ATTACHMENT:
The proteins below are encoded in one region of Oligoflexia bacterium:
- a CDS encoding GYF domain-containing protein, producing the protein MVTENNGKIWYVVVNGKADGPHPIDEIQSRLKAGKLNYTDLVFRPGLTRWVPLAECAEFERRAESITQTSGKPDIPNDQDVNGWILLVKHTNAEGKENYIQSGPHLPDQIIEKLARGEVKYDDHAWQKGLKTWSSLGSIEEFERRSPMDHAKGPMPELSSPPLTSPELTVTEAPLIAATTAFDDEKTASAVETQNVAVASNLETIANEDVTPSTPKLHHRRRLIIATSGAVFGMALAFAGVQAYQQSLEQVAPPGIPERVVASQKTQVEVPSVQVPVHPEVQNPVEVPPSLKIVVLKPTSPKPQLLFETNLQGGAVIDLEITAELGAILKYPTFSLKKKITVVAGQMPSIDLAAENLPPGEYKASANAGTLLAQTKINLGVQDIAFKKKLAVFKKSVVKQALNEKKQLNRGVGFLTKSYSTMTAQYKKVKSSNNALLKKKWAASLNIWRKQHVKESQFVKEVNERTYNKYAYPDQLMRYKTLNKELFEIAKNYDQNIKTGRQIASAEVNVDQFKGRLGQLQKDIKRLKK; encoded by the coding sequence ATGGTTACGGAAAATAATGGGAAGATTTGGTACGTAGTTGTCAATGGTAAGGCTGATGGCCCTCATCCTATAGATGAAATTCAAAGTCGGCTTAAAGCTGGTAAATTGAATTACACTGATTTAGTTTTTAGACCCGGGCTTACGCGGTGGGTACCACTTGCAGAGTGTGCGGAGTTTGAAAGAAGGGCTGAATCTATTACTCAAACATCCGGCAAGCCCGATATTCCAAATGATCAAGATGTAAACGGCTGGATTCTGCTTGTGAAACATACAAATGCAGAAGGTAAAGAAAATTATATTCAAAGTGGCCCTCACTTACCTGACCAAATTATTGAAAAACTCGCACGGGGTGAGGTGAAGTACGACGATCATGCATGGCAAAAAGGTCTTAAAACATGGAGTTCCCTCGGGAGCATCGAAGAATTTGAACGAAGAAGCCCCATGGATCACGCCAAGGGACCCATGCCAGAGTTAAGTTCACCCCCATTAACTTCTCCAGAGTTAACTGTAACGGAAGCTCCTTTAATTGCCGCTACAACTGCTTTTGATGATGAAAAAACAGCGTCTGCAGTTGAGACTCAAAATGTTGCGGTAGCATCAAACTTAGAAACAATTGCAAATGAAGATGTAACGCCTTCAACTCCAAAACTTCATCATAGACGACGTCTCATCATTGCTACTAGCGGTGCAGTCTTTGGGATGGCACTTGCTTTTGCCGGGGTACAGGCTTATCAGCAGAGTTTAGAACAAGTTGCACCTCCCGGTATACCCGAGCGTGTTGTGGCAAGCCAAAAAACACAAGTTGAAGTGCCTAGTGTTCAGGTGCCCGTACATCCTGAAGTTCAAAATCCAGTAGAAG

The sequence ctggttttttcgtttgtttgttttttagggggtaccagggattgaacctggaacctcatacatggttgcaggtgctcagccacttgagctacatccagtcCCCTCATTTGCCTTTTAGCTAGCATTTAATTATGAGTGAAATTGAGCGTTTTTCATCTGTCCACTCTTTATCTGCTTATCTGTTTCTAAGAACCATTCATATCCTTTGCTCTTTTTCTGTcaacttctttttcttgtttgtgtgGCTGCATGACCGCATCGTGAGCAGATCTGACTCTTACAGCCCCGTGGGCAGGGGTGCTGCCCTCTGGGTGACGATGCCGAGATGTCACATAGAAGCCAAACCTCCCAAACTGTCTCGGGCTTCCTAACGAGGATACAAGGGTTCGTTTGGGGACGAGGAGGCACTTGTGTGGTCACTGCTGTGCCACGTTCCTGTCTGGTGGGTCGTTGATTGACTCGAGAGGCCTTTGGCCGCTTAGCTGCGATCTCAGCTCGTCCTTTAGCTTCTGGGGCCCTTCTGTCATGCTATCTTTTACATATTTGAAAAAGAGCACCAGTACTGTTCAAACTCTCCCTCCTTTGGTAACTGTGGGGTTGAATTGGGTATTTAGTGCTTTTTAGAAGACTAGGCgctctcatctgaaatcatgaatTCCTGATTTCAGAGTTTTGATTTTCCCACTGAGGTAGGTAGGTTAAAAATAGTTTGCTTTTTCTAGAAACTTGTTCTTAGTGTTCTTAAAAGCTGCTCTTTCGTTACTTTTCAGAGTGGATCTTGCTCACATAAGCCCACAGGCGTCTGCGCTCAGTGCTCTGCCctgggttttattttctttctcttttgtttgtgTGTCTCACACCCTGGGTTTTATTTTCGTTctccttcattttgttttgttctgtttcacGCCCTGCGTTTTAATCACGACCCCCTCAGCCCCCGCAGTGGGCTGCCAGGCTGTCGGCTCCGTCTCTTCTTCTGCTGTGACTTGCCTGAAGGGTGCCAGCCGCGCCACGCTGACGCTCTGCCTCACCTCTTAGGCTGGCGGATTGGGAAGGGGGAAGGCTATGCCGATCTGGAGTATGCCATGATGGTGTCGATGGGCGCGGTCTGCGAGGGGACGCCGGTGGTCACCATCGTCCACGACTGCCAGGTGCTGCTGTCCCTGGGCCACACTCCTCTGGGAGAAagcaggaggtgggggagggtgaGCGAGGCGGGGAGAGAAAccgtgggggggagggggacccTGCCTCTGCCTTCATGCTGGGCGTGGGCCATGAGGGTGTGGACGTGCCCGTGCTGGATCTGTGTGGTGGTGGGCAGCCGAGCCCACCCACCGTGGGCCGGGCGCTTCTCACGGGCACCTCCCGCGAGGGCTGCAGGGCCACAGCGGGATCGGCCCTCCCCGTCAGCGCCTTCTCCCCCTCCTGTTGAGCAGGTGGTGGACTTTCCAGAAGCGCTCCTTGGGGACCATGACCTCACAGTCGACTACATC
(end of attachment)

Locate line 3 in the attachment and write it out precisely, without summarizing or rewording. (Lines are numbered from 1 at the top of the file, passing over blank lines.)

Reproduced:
The sequence ctggttttttcgtttgtttgttttttagggggtaccagggattgaacctggaacctcatacatggttgcaggtgctcagccacttgagctacatccagtcCCCTCATTTGCCTTTTAGCTAGCATTTAATTATGAGTGAAATTGAGCGTTTTTCATCTGTCCACTCTTTATCTGCTTATCTGTTTCTAAGAACCATTCATATCCTTTGCTCTTTTTCTGTcaacttctttttcttgtttgtgtgGCTGCATGACCGCATCGTGAGCAGATCTGACTCTTACAGCCCCGTGGGCAGGGGTGCTGCCCTCTGGGTGACGATGCCGAGATGTCACATAGAAGCCAAACCTCCCAAACTGTCTCGGGCTTCCTAACGAGGATACAAGGGTTCGTTTGGGGACGAGGAGGCACTTGTGTGGTCACTGCTGTGCCACGTTCCTGTCTGGTGGGTCGTTGATTGACTCGAGAGGCCTTTGGCCGCTTAGCTGCGATCTCAGCTCGTCCTTTAGCTTCTGGGGCCCTTCTGTCATGCTATCTTTTACATATTTGAAAAAGAGCACCAGTACTGTTCAAACTCTCCCTCCTTTGGTAACTGTGGGGTTGAATTGGGTATTTAGTGCTTTTTAGAAGACTAGGCgctctcatctgaaatcatgaatTCCTGATTTCAGAGTTTTGATTTTCCCACTGAGGTAGGTAGGTTAAAAATAGTTTGCTTTTTCTAGAAACTTGTTCTTAGTGTTCTTAAAAGCTGCTCTTTCGTTACTTTTCAGAGTGGATCTTGCTCACATAAGCCCACAGGCGTCTGCGCTCAGTGCTCTGCCctgggttttattttctttctcttttgtttgtgTGTCTCACACCCTGGGTTTTATTTTCGTTctccttcattttgttttgttctgtttcacGCCCTGCGTTTTAATCACGACCCCCTCAGCCCCCGCAGTGGGCTGCCAGGCTGTCGGCTCCGTCTCTTCTTCTGCTGTGACTTGCCTGAAGGGTGCCAGCCGCGCCACGCTGACGCTCTGCCTCACCTCTTAGGCTGGCGGATTGGGAAGGGGGAAGGCTATGCCGATCTGGAGTATGCCATGATGGTGTCGATGGGCGCGGTCTGCGAGGGGACGCCGGTGGTCACCATCGTCCACGACTGCCAGGTGCTGCTGTCCCTGGGCCACACTCCTCTGGGAGAAagcaggaggtgggggagggtgaGCGAGGCGGGGAGAGAAAccgtgggggggagggggacccTGCCTCTGCCTTCATGCTGGGCGTGGGCCATGAGGGTGTGGACGTGCCCGTGCTGGATCTGTGTGGTGGTGGGCAGCCGAGCCCACCCACCGTGGGCCGGGCGCTTCTCACGGGCACCTCCCGCGAGGGCTGCAGGGCCACAGCGGGATCGGCCCTCCCCGTCAGCGCCTTCTCCCCCTCCTGTTGAGCAGGTGGTGGACTTTCCAGAAGCGCTCCTTGGGGACCATGACCTCACAGTCGACTACATC